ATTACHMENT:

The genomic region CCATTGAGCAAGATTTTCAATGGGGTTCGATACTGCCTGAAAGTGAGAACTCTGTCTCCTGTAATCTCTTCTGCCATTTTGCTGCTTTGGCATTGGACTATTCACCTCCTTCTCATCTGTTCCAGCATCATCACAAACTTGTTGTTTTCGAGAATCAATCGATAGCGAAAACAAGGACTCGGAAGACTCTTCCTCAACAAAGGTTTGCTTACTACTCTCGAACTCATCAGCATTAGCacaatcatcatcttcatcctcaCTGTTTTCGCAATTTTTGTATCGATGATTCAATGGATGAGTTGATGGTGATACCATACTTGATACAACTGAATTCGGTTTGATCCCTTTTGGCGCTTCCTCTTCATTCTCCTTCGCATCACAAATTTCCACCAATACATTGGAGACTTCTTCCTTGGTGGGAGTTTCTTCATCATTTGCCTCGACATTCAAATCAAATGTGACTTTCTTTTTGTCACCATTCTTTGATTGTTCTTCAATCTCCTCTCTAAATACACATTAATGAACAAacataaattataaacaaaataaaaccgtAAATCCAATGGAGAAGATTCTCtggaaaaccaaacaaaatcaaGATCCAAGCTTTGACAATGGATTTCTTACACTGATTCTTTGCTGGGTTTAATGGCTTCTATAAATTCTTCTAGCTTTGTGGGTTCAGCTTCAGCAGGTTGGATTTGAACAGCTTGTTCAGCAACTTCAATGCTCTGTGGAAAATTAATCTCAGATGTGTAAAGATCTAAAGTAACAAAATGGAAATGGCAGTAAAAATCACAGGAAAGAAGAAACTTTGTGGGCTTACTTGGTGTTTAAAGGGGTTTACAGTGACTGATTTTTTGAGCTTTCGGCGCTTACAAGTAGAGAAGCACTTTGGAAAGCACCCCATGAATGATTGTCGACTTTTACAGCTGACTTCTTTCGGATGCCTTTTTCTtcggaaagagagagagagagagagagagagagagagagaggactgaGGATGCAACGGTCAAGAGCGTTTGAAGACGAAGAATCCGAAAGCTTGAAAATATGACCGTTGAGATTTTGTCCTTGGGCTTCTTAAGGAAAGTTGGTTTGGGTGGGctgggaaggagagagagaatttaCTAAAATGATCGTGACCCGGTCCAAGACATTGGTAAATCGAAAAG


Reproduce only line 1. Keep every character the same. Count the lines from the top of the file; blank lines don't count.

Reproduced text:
The genomic region CCATTGAGCAAGATTTTCAATGGGGTTCGATACTGCCTGAAAGTGAGAACTCTGTCTCCTGTAATCTCTTCTGCCATTTTGCTGCTTTGGCATTGGACTATTCACCTCCTTCTCATCTGTTCCAGCATCATCACAAACTTGTTGTTTTCGAGAATCAATCGATAGCGAAAACAAGGACTCGGAAGACTCTTCCTCAACAAAGGTTTGCTTACTACTCTCGAACTCATCAGCATTAGCacaatcatcatcttcatcctcaCTGTTTTCGCAATTTTTGTATCGATGATTCAATGGATGAGTTGATGGTGATACCATACTTGATACAACTGAATTCGGTTTGATCCCTTTTGGCGCTTCCTCTTCATTCTCCTTCGCATCACAAATTTCCACCAATACATTGGAGACTTCTTCCTTGGTGGGAGTTTCTTCATCATTTGCCTCGACATTCAAATCAAATGTGACTTTCTTTTTGTCACCATTCTTTGATTGTTCTTCAATCTCCTCTCTAAATACACATTAATGAACAAacataaattataaacaaaataaaaccgtAAATCCAATGGAGAAGATTCTCtggaaaaccaaacaaaatcaaGATCCAAGCTTTGACAATGGATTTCTTACACTGATTCTTTGCTGGGTTTAATGGCTTCTATAAATTCTTCTAGCTTTGTGGGTTCAGCTTCAGCAGGTTGGATTTGAACAGCTTGTTCAGCAACTTCAATGCTCTGTGGAAAATTAATCTCAGATGTGTAAAGATCTAAAGTAACAAAATGGAAATGGCAGTAAAAATCACAGGAAAGAAGAAACTTTGTGGGCTTACTTGGTGTTTAAAGGGGTTTACAGTGACTGATTTTTTGAGCTTTCGGCGCTTACAAGTAGAGAAGCACTTTGGAAAGCACCCCATGAATGATTGTCGACTTTTACAGCTGACTTCTTTCGGATGCCTTTTTCTtcggaaagagagagagagagagagagagagagagagagaggactgaGGATGCAACGGTCAAGAGCGTTTGAAGACGAAGAATCCGAAAGCTTGAAAATATGACCGTTGAGATTTTGTCCTTGGGCTTCTTAAGGAAAGTTGGTTTGGGTGGGctgggaaggagagagagaatttaCTAAAATGATCGTGACCCGGTCCAAGACATTGGTAAATCGAAAAG